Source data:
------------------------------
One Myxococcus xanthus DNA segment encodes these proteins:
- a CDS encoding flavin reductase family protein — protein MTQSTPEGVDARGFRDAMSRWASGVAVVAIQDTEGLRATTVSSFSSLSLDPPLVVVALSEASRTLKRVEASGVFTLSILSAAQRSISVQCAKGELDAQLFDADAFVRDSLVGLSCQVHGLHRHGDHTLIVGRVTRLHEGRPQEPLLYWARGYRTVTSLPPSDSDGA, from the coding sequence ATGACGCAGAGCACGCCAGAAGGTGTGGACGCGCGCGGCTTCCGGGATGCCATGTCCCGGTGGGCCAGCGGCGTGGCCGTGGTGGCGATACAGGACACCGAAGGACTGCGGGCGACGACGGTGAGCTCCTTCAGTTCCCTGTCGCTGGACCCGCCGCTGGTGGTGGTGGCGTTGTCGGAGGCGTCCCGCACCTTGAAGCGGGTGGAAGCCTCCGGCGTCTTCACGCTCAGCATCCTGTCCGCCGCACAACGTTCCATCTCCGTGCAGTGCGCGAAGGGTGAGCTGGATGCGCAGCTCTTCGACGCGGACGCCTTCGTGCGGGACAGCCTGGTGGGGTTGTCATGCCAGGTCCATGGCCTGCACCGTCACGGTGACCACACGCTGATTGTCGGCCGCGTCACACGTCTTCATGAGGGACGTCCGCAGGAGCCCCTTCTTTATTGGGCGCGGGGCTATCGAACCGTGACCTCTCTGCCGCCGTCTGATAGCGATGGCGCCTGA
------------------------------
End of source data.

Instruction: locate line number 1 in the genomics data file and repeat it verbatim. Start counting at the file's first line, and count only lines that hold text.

One Myxococcus xanthus DNA segment encodes these proteins: